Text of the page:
Students learn to sit still for a haircut at a salon environment, while young girls are expected to receive their first manicure and pedicure. The desensitisation programme trains students to tolerate noisy sounds of the blow dry and scissors and other expected stimuli in a typical hair salon. Watch one of the children at the centre getting a haircut:

Watching a movie in the cinema is part of any child’s or adolescent’s lifestyle.

At Dubai Autism Centre, children watch movies in a cinema setting at least once a week.

Besides entertaining children with autism who never got to experience a real cinema before, the activity equips students with light and sitting toleration and focus without performing a challenging behaviour in public. Pictured below is the 'movie theatre' at Dubai Autism Centre:

In a simulated apartment, autistic students learn practical skills, such as cleaning the table, making their beds and brushing their teeth.

The activities conducted in kitchens, bedrooms and bathrooms are designed to help students achieve independence and make them active members in their homes. Here's a glimpse at one of the simulated apartments:

Brightening their world

Stunning artworks made by students can be seen across the “art room”. Painting is a core element in the autism teaching programme.

Besides teaching creativity and leisure skills, art equips students with problem-solving skills and nurtures their hobbies. Below, a child is seen working on an artwork:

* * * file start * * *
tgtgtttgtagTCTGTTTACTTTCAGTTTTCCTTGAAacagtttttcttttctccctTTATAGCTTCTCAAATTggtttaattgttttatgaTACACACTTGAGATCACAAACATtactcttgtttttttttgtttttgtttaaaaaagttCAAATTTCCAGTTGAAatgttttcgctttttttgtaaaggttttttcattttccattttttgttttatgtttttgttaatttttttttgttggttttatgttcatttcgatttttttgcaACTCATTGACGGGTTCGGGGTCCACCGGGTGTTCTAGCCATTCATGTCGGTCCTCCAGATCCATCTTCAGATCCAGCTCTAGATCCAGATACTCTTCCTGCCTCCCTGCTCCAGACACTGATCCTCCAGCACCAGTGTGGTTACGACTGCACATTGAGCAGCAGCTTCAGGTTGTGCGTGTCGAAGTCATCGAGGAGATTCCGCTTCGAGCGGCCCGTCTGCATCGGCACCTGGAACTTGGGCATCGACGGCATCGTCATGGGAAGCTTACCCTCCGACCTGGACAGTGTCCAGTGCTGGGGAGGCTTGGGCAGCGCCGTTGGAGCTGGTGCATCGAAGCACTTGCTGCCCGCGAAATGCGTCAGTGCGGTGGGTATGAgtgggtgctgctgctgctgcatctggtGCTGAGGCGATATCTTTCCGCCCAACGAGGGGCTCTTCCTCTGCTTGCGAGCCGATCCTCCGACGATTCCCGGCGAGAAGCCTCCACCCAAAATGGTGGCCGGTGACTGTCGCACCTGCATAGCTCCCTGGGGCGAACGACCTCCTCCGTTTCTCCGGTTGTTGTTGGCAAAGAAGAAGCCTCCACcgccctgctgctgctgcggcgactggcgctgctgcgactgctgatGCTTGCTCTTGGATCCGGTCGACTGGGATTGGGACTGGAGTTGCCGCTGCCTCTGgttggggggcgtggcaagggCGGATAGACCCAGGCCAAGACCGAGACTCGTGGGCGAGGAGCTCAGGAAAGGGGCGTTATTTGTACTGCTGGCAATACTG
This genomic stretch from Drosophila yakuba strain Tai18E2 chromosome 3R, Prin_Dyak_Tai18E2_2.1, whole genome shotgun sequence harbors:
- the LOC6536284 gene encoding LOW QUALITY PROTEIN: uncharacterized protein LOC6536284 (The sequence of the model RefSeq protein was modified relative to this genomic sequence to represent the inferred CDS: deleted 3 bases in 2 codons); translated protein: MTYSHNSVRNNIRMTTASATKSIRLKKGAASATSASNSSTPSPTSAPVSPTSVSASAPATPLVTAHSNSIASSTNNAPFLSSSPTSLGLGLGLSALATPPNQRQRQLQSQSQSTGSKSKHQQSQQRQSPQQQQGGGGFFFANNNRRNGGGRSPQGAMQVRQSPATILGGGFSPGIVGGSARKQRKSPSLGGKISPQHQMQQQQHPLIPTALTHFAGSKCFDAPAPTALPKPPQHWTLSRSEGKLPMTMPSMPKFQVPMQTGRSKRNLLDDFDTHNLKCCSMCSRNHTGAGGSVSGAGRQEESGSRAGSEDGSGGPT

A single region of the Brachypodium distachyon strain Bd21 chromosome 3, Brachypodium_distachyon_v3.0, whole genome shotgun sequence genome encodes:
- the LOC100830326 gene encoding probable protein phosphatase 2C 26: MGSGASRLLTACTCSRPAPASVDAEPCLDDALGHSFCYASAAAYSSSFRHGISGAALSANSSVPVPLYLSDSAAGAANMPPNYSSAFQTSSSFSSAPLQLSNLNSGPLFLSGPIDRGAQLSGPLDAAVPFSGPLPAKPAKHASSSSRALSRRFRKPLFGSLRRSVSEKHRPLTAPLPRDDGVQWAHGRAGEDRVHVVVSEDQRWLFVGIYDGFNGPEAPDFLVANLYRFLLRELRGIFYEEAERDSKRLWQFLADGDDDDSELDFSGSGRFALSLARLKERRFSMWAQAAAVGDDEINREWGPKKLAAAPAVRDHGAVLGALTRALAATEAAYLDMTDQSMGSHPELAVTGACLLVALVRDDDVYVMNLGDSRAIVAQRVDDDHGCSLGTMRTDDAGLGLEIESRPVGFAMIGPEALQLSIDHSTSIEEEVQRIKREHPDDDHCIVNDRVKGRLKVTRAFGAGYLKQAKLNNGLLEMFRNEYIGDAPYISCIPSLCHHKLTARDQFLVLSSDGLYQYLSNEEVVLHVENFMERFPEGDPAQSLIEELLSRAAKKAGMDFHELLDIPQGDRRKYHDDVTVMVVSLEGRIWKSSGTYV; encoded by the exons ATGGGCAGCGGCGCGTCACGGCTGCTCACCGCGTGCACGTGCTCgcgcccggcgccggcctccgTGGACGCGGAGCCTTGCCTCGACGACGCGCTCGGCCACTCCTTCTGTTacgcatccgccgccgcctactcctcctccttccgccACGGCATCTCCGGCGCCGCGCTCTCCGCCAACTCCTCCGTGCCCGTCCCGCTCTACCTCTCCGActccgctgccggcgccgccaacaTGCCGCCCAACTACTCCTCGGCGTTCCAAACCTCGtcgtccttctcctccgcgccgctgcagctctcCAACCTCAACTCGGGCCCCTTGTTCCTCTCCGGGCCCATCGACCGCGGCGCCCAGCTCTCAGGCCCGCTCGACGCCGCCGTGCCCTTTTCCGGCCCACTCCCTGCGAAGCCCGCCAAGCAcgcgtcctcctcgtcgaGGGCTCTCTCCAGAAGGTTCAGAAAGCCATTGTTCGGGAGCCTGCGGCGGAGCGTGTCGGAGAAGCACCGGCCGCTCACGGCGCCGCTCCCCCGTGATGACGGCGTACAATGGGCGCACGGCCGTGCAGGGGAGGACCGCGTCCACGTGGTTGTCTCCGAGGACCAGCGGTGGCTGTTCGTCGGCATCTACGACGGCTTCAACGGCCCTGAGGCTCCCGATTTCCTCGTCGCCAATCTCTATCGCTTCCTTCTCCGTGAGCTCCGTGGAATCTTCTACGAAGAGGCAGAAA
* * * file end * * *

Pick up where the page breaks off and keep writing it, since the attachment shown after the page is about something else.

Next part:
Preparing for the future

Preparing for their future careers is an integral part of their curricula. Students practise their reading skills with an array of books in library.

A computer lab with modified colourful keyboards teaches children to use various online programmes or apply their learning materials on learning games as part of their vocational training.

A photography room — pictured below — also enables students to hone their photography skills and learn to stay sit for their pictures to be taken for ID or Visa procedures.


Speech language therapy is fundamental to train students to express their needs through various communication styles.

Using sign language or picture exchange communication system, children learn to communicate their needs without relying on verbal speech.

In this video, a child is learning to match images with words to effectively communicate:

At the end of the tour, Joyce Chamoun, business development manager at the centre, said nationwide community activities are rolled out on World Autism Day to raise awareness on the importance of accepting children with autism along with their parents.

“Preparing a hangout with an autistic child can be a daunting task for parents, let alone integrating them into the society.” Learning about autism, Chamoun added, is the first step to help the community accept differences and create a more equal social world.